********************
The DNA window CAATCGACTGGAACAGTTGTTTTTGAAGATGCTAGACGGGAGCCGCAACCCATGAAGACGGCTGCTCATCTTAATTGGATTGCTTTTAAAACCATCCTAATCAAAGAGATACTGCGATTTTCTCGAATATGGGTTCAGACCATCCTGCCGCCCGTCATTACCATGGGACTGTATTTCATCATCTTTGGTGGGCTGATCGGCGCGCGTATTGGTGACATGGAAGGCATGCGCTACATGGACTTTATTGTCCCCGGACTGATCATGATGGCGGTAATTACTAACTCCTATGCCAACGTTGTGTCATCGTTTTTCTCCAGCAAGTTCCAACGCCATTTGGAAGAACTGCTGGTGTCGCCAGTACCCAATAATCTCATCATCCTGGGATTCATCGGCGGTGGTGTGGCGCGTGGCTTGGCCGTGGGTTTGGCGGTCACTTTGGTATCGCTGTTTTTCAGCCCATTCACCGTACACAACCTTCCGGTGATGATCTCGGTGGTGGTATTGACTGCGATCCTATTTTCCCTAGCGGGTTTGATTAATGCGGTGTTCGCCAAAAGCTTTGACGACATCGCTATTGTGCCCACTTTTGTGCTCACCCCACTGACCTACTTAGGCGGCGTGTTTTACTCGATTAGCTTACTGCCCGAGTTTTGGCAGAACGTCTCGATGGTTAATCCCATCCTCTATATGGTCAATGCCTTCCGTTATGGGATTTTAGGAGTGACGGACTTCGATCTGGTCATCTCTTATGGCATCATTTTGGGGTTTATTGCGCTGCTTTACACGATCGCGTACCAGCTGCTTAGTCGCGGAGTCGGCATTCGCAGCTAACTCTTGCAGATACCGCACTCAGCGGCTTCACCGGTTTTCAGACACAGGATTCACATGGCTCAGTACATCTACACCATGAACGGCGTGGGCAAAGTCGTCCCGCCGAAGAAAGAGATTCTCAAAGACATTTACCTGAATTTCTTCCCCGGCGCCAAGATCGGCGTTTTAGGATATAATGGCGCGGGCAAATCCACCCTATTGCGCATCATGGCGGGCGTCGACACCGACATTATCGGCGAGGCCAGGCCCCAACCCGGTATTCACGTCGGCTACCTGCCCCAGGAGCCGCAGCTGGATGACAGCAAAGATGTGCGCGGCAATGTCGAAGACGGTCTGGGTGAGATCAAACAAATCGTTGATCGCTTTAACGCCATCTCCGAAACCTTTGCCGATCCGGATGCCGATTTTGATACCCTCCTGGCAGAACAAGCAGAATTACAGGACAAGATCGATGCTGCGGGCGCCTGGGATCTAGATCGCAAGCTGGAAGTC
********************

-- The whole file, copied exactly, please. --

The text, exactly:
The DNA window CAATCGACTGGAACAGTTGTTTTTGAAGATGCTAGACGGGAGCCGCAACCCATGAAGACGGCTGCTCATCTTAATTGGATTGCTTTTAAAACCATCCTAATCAAAGAGATACTGCGATTTTCTCGAATATGGGTTCAGACCATCCTGCCGCCCGTCATTACCATGGGACTGTATTTCATCATCTTTGGTGGGCTGATCGGCGCGCGTATTGGTGACATGGAAGGCATGCGCTACATGGACTTTATTGTCCCCGGACTGATCATGATGGCGGTAATTACTAACTCCTATGCCAACGTTGTGTCATCGTTTTTCTCCAGCAAGTTCCAACGCCATTTGGAAGAACTGCTGGTGTCGCCAGTACCCAATAATCTCATCATCCTGGGATTCATCGGCGGTGGTGTGGCGCGTGGCTTGGCCGTGGGTTTGGCGGTCACTTTGGTATCGCTGTTTTTCAGCCCATTCACCGTACACAACCTTCCGGTGATGATCTCGGTGGTGGTATTGACTGCGATCCTATTTTCCCTAGCGGGTTTGATTAATGCGGTGTTCGCCAAAAGCTTTGACGACATCGCTATTGTGCCCACTTTTGTGCTCACCCCACTGACCTACTTAGGCGGCGTGTTTTACTCGATTAGCTTACTGCCCGAGTTTTGGCAGAACGTCTCGATGGTTAATCCCATCCTCTATATGGTCAATGCCTTCCGTTATGGGATTTTAGGAGTGACGGACTTCGATCTGGTCATCTCTTATGGCATCATTTTGGGGTTTATTGCGCTGCTTTACACGATCGCGTACCAGCTGCTTAGTCGCGGAGTCGGCATTCGCAGCTAACTCTTGCAGATACCGCACTCAGCGGCTTCACCGGTTTTCAGACACAGGATTCACATGGCTCAGTACATCTACACCATGAACGGCGTGGGCAAAGTCGTCCCGCCGAAGAAAGAGATTCTCAAAGACATTTACCTGAATTTCTTCCCCGGCGCCAAGATCGGCGTTTTAGGATATAATGGCGCGGGCAAATCCACCCTATTGCGCATCATGGCGGGCGTCGACACCGACATTATCGGCGAGGCCAGGCCCCAACCCGGTATTCACGTCGGCTACCTGCCCCAGGAGCCGCAGCTGGATGACAGCAAAGATGTGCGCGGCAATGTCGAAGACGGTCTGGGTGAGATCAAACAAATCGTTGATCGCTTTAACGCCATCTCCGAAACCTTTGCCGATCCGGATGCCGATTTTGATACCCTCCTGGCAGAACAAGCAGAATTACAGGACAAGATCGATGCTGCGGGCGCCTGGGATCTAGATCGCAAGCTGGAAGTC